On the role of curriculum, Dr. Kosimbei was quick to admit it may not be the best but as a factor it cannot be viewed in isolation. Young people need to think outside the box and action on their unconventional ideas. That having an idea is just not enough, scaling and sustaining that idea is what matters.
Another interest was in how the Summit and the course can assist entrepreneurs from grassroots in taking advantage of mega-trends and emerging tech. In this way they, too, will become part of economic globalization in a more substantial way.
Mr Kariuki Mutembei, underlining the MakeIT Accelerator program’s impact, encouraged young innovators to invest in advancing knowledge, practice and application of new tech as well as how global business trends as leverage to accelerating growth.
It was a no brainer, when the question of insufficient to no-funding-for grassroot startups came up, there was impeccable consensus.
However, Lucy Kerei, surmounted this school of thought, by clearly emphasizing that the pathway was within facets of building investor ready ventures.
Investor-ready ventures have intrinsic values and mindsets which almost always win over venture capitalist, access to global markets and grow relatively fast.
During the summit break-out sessions, there was exclusive -let’s make a deal sessions – a mechanism to help entrepreneurs engage in a serious way to find opportunities for growth.
Another important pathway from the Summit as echoed by Jacqueline Lidonde, an expert on philanthropy was the role of corporations, diaspora philanthropy and foundations in the issue of shared wealth and shared prosperity. She highlighted comprehensively how this can be achieved and made a call to entrepreneurs & stakeholders to look beyond VC funding and governments.
Responding to the role of the accelerators, innovation hubs and incubations, Mr. Mutembei said that he had been involved in the sector for a while and was really excited by the progress within. He then challenged young innovators to collaborate more, build high growth companies and take full advantage of the maturing Kenyan ecosystem. They need to be breaking down barriers -color barriers and trade barriers. He then proposed the need for sector players collaborate more and offer all-inclusive approaches as opposed to operating in silos as a better pathway.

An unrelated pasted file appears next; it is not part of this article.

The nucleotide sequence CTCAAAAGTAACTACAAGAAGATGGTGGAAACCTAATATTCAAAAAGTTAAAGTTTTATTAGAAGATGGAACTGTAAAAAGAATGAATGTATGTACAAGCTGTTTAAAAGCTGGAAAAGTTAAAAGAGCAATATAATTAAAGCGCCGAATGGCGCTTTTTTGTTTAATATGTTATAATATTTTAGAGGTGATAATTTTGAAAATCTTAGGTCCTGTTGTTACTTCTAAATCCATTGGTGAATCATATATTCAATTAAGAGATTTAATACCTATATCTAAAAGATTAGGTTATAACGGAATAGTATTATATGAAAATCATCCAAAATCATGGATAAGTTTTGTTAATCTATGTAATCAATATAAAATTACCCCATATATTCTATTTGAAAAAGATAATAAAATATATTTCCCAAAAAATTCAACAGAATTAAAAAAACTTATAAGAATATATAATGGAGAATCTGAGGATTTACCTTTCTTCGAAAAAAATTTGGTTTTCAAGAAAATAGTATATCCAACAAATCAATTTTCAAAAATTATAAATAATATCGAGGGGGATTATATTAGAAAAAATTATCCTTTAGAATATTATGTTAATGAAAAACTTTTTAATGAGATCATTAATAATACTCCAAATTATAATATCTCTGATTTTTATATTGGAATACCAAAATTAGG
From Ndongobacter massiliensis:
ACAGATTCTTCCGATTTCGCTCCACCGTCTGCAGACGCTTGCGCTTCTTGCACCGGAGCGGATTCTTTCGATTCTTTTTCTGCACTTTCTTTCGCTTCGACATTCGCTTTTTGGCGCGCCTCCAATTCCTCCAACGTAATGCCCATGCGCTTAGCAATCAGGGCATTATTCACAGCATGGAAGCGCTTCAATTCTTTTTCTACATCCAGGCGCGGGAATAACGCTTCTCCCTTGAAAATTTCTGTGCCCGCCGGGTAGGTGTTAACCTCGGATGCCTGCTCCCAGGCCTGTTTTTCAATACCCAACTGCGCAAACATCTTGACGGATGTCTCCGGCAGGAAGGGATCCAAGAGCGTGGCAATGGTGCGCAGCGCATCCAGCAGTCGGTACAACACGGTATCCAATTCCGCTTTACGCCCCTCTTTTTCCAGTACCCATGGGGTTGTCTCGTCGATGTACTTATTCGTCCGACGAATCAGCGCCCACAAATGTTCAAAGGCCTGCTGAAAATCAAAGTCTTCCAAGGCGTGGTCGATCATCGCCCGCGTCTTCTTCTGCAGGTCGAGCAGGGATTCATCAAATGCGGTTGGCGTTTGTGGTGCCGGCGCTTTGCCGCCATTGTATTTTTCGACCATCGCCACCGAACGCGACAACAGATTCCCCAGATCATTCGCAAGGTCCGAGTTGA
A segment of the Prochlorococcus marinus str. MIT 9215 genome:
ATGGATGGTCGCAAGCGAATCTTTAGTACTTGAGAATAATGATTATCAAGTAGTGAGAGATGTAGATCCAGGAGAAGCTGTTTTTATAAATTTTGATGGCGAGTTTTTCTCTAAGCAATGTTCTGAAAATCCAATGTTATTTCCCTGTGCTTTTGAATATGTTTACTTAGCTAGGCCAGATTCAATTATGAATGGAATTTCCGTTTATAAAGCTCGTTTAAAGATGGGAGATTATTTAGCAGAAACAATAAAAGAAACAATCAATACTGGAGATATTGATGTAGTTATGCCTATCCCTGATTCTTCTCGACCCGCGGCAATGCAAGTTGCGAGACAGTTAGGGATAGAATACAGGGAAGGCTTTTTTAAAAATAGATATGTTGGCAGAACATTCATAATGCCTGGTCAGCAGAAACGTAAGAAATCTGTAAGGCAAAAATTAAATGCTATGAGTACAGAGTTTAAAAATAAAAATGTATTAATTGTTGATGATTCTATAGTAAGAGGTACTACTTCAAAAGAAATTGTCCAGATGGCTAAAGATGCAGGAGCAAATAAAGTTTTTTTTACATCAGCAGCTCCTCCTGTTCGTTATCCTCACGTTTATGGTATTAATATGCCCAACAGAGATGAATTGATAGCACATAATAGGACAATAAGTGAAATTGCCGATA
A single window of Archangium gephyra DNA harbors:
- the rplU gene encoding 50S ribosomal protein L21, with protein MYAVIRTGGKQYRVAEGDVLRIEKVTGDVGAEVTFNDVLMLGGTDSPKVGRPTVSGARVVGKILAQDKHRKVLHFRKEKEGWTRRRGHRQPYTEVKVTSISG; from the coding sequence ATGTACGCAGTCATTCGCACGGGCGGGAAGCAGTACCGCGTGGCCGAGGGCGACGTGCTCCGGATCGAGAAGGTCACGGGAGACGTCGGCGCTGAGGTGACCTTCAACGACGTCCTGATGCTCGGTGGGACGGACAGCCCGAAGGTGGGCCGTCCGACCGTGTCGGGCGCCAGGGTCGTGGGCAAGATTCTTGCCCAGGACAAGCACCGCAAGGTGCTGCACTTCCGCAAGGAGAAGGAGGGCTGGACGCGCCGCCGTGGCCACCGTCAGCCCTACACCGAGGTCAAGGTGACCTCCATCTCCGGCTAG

Representing young women entrepreneurs on the panel, Ms. Charlotte De Ridder, stated that she had founded YUSUDI to bridge the skills gap.In support of relevant skills pathway, Organizations & institutions like Yusudi can promote relevant skill acquisition through constant training and development to ensure startup success and growth.
Derrick Gakuu, as a participating young entrepreneur and a key beneficiary of EmpServe Programs made a rallying call to entrepreneurs to invest in research as a precursor to startup success. Furthermore, he encouraged entrepreneurs to collaborate more while prioritizing tech innovations as well as focusing more on SDG’s because of the ability of tech to scale and universal nature of problems respectively.
Ms. Rose Ngari underscored ‘Role of leadership and management’ as a pathway. Inexperienced innovators should seek out mentors and advisors.
In conclusion the Grassroot Entrepreneurship Summit 2018 (#GES2018) served its core mission which was to create a discourse with a view of identifying which pathways to pursue in inspiring change and empowering countries to combat poverty. Above all ther was a call for enabling players to create synergy to ensure better support for entrepreneurs and innovators.
The journey ahead is a validated one. Enhancing existing and unlocking new pathways in favor of grassroot entrepreneurs and innovators is EmpServe’s core mission before #GES2019.
About the organizer EmpServe Kenya